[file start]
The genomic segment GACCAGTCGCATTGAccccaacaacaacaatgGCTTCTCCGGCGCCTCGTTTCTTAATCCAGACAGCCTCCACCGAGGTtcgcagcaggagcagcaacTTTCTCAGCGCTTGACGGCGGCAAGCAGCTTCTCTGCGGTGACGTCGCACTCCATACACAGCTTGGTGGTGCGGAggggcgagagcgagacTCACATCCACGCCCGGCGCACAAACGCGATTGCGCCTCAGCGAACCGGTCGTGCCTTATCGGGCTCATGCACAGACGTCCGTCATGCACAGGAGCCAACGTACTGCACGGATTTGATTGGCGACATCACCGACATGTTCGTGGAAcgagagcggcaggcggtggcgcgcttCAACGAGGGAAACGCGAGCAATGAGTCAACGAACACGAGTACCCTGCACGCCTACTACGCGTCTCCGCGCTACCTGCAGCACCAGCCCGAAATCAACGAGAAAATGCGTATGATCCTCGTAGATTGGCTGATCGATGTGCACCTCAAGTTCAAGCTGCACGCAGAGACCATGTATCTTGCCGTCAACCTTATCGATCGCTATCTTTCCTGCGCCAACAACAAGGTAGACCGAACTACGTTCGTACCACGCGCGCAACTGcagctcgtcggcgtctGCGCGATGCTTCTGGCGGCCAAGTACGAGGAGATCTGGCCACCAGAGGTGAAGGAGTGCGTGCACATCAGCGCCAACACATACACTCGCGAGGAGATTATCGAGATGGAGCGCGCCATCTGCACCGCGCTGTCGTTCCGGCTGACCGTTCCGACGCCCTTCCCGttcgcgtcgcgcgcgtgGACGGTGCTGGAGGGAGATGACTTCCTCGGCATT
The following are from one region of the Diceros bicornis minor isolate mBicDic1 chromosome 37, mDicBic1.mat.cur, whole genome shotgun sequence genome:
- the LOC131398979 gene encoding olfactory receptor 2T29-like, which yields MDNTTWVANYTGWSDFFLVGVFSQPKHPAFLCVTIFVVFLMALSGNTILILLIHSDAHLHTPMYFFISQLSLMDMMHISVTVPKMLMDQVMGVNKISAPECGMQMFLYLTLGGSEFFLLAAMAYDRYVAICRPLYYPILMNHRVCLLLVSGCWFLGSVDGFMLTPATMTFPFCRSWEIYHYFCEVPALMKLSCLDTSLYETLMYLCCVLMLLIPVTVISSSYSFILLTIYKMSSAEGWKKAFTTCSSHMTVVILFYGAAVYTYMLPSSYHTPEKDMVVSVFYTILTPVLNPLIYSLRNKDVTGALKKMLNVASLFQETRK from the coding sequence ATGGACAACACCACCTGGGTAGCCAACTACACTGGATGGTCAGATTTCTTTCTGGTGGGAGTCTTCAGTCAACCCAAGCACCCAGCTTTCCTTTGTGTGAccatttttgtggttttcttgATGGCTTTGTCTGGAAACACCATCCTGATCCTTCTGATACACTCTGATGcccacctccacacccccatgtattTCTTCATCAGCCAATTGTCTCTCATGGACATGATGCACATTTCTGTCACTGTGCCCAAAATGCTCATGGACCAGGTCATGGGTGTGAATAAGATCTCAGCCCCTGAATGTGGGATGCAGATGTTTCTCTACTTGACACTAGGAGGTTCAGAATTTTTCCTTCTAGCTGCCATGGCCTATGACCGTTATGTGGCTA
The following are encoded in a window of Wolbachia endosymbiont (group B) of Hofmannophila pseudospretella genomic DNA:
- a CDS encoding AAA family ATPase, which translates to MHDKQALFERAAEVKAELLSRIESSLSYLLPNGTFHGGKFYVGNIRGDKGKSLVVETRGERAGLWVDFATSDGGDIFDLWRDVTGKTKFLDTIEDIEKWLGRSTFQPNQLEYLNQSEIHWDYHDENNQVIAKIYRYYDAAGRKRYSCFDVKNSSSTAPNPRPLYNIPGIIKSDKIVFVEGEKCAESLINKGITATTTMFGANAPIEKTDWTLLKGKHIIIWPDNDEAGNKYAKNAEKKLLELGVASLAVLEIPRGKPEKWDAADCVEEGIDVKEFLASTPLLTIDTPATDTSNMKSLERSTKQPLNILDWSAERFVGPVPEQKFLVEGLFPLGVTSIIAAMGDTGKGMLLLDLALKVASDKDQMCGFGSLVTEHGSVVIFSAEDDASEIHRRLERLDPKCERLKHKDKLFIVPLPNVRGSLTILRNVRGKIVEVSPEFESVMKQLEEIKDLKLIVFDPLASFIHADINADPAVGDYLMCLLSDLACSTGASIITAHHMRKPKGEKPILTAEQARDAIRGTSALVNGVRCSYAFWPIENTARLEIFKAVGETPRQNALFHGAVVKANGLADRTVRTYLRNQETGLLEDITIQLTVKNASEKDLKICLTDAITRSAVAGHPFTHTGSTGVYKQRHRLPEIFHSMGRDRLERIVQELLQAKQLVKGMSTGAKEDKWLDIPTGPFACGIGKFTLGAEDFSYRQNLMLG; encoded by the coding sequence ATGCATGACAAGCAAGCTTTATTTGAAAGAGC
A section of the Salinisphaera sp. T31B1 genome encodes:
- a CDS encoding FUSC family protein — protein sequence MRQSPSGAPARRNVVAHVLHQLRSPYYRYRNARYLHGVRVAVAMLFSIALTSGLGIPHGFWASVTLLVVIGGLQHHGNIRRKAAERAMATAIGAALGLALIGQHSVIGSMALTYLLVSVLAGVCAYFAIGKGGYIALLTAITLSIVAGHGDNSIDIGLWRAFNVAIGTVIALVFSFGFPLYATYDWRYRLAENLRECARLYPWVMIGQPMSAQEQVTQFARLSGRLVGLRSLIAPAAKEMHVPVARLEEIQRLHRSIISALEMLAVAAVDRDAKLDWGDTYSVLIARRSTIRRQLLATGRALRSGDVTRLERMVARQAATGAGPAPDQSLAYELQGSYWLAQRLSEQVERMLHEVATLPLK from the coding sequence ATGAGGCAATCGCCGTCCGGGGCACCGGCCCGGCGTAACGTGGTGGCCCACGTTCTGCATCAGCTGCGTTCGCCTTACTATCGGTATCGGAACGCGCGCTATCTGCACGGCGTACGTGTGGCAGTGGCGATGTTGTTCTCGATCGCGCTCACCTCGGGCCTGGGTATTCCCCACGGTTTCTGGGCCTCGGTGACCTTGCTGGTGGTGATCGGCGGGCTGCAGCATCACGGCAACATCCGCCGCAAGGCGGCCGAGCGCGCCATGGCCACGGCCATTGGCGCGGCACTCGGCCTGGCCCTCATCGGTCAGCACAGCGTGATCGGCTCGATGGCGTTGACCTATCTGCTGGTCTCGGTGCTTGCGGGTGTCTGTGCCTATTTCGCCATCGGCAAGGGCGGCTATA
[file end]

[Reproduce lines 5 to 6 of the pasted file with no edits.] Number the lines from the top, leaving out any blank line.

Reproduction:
- a CDS encoding AAA family ATPase, which translates to MHDKQALFERAAEVKAELLSRIESSLSYLLPNGTFHGGKFYVGNIRGDKGKSLVVETRGERAGLWVDFATSDGGDIFDLWRDVTGKTKFLDTIEDIEKWLGRSTFQPNQLEYLNQSEIHWDYHDENNQVIAKIYRYYDAAGRKRYSCFDVKNSSSTAPNPRPLYNIPGIIKSDKIVFVEGEKCAESLINKGITATTTMFGANAPIEKTDWTLLKGKHIIIWPDNDEAGNKYAKNAEKKLLELGVASLAVLEIPRGKPEKWDAADCVEEGIDVKEFLASTPLLTIDTPATDTSNMKSLERSTKQPLNILDWSAERFVGPVPEQKFLVEGLFPLGVTSIIAAMGDTGKGMLLLDLALKVASDKDQMCGFGSLVTEHGSVVIFSAEDDASEIHRRLERLDPKCERLKHKDKLFIVPLPNVRGSLTILRNVRGKIVEVSPEFESVMKQLEEIKDLKLIVFDPLASFIHADINADPAVGDYLMCLLSDLACSTGASIITAHHMRKPKGEKPILTAEQARDAIRGTSALVNGVRCSYAFWPIENTARLEIFKAVGETPRQNALFHGAVVKANGLADRTVRTYLRNQETGLLEDITIQLTVKNASEKDLKICLTDAITRSAVAGHPFTHTGSTGVYKQRHRLPEIFHSMGRDRLERIVQELLQAKQLVKGMSTGAKEDKWLDIPTGPFACGIGKFTLGAEDFSYRQNLMLG; encoded by the coding sequence ATGCATGACAAGCAAGCTTTATTTGAAAGAGC
A section of the Salinisphaera sp. T31B1 genome encodes: